SEVEN-YEAR DELAY BETWEEN ARREST AND INDICTMENT DID NOT VIOLATE RIGHT TO SPEEDY TRIAL.
The Second Department determined Supreme Court properly found that the seven-year delay between defendant’s arrest and indictment did not violate defendant’s right to a speedy trial. The court explained the relevant law:
A defendant’s right to a speedy trial is guaranteed both by the United States Constitution … . Moreover, an unjustified delay in prosecution will deprive a defendant of the State constitutional right to due process … . However, “a determination made in good faith to delay prosecution for sufficient reasons will not deprive defendant of due process even though there may be some prejudice to defendant” … . Where there has been extended delay, the People have the burden to establish good cause … .
In determining whether a defendant’s constitutional right to a speedy trial has been violated, the Court of Appeals has articulated five factors to be considered: (1) the extent of the delay; (2) the reason for the delay; (3) the nature of the underlying charges; (4) any extended period of pretrial incarceration; and (5) any impairment of the defendant’s defense … . These factors apply as well to the due process guarantee … . “In this State, we have never drawn a fine distinction between due process and speedy trial standards’ when dealing with delays in prosecution” … . People v Allen, 2015 NY Slip Op 08850, 2nd Dept 12-2-15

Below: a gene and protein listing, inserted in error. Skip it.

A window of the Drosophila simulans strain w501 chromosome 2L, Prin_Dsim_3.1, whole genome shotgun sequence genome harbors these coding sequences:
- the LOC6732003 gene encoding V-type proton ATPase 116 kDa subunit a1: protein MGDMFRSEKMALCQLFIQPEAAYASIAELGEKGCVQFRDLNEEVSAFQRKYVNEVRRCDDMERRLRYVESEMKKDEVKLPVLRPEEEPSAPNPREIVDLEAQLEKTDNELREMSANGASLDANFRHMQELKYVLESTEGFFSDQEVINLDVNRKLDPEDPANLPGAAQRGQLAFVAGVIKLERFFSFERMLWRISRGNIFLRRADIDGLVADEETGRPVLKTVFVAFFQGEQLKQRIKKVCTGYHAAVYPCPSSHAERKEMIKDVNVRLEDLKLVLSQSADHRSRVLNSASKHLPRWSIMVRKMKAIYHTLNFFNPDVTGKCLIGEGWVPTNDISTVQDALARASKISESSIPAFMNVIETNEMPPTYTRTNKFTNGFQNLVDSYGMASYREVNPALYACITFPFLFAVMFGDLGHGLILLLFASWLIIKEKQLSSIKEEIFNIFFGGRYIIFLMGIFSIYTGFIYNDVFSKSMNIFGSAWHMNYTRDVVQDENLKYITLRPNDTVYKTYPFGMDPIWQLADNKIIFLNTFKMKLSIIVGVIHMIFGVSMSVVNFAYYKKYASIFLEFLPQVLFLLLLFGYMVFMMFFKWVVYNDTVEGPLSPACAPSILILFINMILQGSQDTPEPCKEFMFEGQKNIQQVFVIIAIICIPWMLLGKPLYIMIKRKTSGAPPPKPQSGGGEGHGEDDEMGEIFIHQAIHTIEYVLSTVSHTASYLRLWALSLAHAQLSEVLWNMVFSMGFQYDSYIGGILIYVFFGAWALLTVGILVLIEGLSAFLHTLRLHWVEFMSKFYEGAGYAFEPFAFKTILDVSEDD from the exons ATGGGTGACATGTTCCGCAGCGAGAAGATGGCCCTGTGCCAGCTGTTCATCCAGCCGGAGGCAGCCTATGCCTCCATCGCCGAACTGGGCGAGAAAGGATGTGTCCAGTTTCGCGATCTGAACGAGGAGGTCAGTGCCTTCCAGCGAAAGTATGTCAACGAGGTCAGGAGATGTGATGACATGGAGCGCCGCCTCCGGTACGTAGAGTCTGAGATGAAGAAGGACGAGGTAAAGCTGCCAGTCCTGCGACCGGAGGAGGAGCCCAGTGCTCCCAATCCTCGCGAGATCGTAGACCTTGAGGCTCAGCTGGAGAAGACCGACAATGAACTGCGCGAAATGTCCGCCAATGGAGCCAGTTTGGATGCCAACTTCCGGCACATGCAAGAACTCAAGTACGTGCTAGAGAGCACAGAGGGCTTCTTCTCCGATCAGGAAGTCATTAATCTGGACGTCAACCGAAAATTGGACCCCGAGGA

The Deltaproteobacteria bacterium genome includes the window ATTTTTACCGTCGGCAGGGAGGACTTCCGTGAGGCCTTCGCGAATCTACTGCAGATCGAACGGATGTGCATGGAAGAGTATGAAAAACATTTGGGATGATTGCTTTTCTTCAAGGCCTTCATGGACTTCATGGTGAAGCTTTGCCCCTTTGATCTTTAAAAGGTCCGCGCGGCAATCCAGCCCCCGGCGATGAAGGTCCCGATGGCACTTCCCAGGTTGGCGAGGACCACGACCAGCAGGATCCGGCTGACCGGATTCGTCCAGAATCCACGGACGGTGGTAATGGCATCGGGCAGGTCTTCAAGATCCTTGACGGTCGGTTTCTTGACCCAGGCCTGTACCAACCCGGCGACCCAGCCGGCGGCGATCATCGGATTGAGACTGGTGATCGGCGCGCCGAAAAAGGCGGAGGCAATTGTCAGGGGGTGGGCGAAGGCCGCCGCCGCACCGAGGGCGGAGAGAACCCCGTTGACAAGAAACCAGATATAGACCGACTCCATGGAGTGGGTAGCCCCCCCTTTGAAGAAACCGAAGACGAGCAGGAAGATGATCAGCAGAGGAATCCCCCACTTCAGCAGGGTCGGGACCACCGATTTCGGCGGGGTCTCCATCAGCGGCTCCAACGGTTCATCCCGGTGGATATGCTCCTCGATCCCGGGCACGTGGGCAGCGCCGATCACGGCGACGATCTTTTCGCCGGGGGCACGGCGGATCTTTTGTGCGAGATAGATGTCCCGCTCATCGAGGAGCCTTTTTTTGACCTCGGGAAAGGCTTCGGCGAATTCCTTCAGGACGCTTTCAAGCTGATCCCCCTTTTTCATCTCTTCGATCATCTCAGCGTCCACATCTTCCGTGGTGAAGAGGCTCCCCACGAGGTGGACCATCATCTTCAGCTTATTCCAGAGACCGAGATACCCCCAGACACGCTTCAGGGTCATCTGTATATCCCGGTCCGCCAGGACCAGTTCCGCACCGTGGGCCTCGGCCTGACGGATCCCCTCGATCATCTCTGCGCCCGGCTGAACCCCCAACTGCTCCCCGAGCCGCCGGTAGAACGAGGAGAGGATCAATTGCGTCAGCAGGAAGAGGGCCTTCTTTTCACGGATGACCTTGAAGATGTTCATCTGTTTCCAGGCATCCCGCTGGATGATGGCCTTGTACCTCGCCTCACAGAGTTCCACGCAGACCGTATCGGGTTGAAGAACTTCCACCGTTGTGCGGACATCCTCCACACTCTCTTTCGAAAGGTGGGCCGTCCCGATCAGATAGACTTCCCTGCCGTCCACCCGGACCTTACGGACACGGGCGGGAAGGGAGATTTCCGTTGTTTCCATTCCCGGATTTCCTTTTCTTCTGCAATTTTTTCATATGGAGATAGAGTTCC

CRIMINAL LAW (SPEEDY TRIAL, SEVEN YEARS BETWEEN ARREST AND INDICTMENT)/SPEEDY TRIAL (SEVEN YEARS BETWEEN ARREST AND INDICTMENT)